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3 November 2021

Edith Widder Q&A: “My Mastermind subject? Sea creatures that make light”

The oceanographer on a volcanic eruption, Nelson Mandela, and advice from Shakespeare.

By New Statesman

Edith Widder was born in Massachusetts in 1951. An oceanographer and marine biologist, she is the co-founder of the Ocean Research & Conservation Association, the US’s first tech-based marine conservation organisation.

What’s your earliest memory?

Seeing Mount Etna erupt. It was very scary. I thought the world was exploding.

Who are your heroes?

My mother, a Canadian farm girl who spent her youth travelling to and from school by horse (she calculated she travelled 20,000 miles with horses to get her pre-college education) and then went on to get a PhD in mathematics from Bryn Mawr College. She was a source of inner strength whenever I ran up against sexism.

What book last changed your thinking?

Caste by Isabel Wilkerson.

Which political figure do you look up to?

Nelson Mandela. When I feel frustrated by the pace of our conservation efforts on behalf of the ocean, I think of what he endured and it fosters perspective.

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What would be your “Mastermind” specialist subject?

Marine bioluminescence – the fantastic creatures in the ocean that make light.

In which time and place, other than your own, would you like to live?

I would have liked to have been on Nonsuch Island in Bermuda in the 1930s when William Beebe, Otis Barton and a merry band of adventurers travelled half a mile down into the ocean depths in a Bathysphere that allowed Beebe to see creatures previously known only from dead, net-caught specimens.

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Who would paint your portrait?

My grand-niece, who is only in high school but whom I have watched with amazement and envy as her artistic talents have grown.

What’s your theme tune?

Enya’s “Storms in Africa”. I want it played at my celebration of life, with a video of bioluminescence hitting the Splat screen in front of the submersible during a deep-sea dive.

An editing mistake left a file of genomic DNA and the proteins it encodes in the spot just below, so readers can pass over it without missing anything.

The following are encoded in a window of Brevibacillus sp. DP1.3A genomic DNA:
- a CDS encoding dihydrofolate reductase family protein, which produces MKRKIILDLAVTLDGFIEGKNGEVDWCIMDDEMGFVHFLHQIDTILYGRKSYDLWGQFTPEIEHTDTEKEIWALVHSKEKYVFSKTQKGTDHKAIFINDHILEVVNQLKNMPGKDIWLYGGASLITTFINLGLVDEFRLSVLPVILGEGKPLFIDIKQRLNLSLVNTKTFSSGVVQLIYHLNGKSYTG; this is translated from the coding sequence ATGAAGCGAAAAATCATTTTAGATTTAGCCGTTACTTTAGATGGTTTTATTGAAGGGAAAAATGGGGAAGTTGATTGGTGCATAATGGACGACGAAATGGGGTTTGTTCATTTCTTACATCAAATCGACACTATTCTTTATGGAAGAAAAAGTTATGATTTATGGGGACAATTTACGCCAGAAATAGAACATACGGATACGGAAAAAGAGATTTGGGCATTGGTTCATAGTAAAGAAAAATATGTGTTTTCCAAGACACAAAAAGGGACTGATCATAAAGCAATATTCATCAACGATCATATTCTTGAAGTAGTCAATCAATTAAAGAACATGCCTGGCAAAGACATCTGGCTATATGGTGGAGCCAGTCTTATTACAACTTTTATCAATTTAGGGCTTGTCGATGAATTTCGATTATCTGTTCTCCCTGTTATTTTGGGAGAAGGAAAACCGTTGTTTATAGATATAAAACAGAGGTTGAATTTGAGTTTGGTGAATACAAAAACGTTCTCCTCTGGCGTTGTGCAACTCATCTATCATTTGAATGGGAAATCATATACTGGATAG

What’s the best piece of advice you’ve ever received?

My mother spoke often about the importance of truth, especially being true to oneself. She would quote Shakespeare:

“This above all – to thine own self be true/

And it must follow, as the night the day/

Thou canst not then be false to any man.”

I have tried very hard to follow it.

What’s currently bugging you?

The level of falsehood that is becoming prevalent in so many aspects of our lives.

What single thing would make your life better?

A new home for the Ocean Research & Conservation Association. For the past 16 years we occupied a historic building overlooking the Indian River Lagoon in Florida, but we recently lost our office.

When were you happiest?

On a research expedition in 2004 when I got proof-of-concept for a new way of exploring the deep sea, which focuses on attracting animals, not scaring them away. Just 86 seconds after activating an optical lure that I developed, it attracted a large squid that was so new to science it couldn’t be placed in any known scientific family.

In another life, what job might you have chosen?

Dog trainer or successful artist.

Are we all doomed?

No, but there is a lot of misery ahead unless people realise in time that our most precious resource is not oil or metals – it’s life, which means we have to develop a very different relationship with the natural world and our planetary life-support systems.

“Below the Edge of Darkness” by Edith Widder is published by Virago

[see also: Bill McKibben Q&A: “Are we doomed? It depends how hard we fight”]

This article appears in the 03 Nov 2021 issue of the New Statesman, Britannia Chained